A Misconception Detox

A round of applause for Forbes for squeezing out the truth about juicing. When asked whether it’s a good or bad idea to lose weight drinking juice, Paul Crane put the juicing craze to bed.

There is a popular (and alas, incorrect) notion that we must take an active role in “detoxing” the chemicals from our body. Pharmacist Scott Gavura aptly calls it “a legitimate medical term being turned into a marketing strategy.” To detox in a medical sense is to reduce clinically dangerous level of drugs, poison, or alcohol in the body. According to the U.S. Department of Health and Human Services, medical detoxification occurs in three steps:

  1. Evaluation of substance present in the bloodstream and screening for mental and physical condition.
  2. Stabilizing the patient through withdrawal to achieve a substance-free state, often through medication and social support.
  3. Fostering entry to long-term treatment

That’s a far cry from the metabolic “damage” your yogi may claim your body suffers as a result of eating processed foods.

“But what’s the danger in drinking a couple glasses of juice?” you may ask. Well, nothing – as long as your juicing is incorporated into a balanced diet. Although fruit (and by extension their juices) contain vitamins and minerals essential to maintaining human health, you can’t sustain yourself on juice alone.

The average daily cleanse offered by Project Juice, for instance, clocks in at only 688 calories per day. That’s about half of the minimum calorie recommendation for women, and a third of the recommendation for men, according to The American College of Sports Medicine.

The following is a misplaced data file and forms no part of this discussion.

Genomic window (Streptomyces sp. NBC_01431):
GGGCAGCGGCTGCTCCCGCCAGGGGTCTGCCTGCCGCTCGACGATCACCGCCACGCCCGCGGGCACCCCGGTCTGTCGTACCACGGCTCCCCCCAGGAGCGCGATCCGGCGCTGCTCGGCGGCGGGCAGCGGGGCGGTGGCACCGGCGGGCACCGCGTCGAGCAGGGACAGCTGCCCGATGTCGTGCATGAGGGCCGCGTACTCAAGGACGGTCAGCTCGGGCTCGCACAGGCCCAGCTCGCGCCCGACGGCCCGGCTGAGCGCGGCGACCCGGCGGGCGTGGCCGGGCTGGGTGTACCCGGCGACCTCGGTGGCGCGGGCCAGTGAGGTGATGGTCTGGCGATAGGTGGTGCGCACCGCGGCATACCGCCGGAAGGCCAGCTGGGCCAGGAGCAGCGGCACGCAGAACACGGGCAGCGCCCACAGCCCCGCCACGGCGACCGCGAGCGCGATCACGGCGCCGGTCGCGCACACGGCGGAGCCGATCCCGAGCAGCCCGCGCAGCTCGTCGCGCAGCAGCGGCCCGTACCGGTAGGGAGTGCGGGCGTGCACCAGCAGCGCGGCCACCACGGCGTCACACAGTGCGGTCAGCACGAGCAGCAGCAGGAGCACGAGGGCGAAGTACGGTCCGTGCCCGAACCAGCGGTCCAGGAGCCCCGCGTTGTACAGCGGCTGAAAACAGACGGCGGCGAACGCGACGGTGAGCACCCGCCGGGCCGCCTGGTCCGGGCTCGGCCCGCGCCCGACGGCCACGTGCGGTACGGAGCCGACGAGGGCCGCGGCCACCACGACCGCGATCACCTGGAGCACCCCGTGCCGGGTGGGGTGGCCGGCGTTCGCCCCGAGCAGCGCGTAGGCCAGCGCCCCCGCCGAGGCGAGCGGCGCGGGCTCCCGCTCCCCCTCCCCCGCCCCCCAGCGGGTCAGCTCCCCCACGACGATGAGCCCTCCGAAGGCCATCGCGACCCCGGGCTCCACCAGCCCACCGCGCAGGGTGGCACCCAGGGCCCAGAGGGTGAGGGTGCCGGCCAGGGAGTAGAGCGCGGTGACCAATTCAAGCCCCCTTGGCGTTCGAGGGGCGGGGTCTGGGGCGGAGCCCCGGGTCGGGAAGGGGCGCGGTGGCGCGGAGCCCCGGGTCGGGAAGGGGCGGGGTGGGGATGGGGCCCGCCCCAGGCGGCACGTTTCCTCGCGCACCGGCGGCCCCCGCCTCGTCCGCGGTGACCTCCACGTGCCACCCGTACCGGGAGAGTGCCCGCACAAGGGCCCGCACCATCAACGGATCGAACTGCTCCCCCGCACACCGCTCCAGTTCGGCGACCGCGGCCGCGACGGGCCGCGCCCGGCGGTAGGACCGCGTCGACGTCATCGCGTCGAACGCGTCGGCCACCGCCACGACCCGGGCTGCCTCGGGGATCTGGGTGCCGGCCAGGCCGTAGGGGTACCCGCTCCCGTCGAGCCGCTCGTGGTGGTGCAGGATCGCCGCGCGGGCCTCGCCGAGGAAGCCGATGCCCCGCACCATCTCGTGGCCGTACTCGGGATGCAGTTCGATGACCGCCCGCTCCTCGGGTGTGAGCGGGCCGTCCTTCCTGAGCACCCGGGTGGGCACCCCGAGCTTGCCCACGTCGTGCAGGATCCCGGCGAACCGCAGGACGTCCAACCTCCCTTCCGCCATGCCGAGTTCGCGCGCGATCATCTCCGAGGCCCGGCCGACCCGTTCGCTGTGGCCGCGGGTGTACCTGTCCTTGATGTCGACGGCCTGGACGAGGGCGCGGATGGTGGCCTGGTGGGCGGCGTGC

To put it in perspective: If you’re a man, you can eat a serving of fish, lean beef, two cups of broccoli, and a pound of quinoa and vegetable salad on top of your juice cleanse and still be short of the daily calorie recommendation.

Extreme calorie restriction sends your body into crisis mode, signaling it to store, not lose, fat. Sustained restrictions not only trigger an adverse metabolic response, but also impede learning and recall ability.

But here’s a curve ball for you, because nothing is ever clear-cut in the world of science: moderate calorie restriction has long been linked to longevity in rats.

So what gives? If restricted diets cause the body to signal a crisis, how could it also promote a long life? The secret is that single adjective: moderation. The Okinawan cultural practice Hara hatchi bu teaches that one should avoid eating to the point that they’re completely full. And the Okinawans may be on to something. Rather than embarking on juice-based crash diets which don’t offer long-term sustainability, dieters should look to well-balanced meals to lose the weight, and perhaps stop eating several mouthfuls short of being full.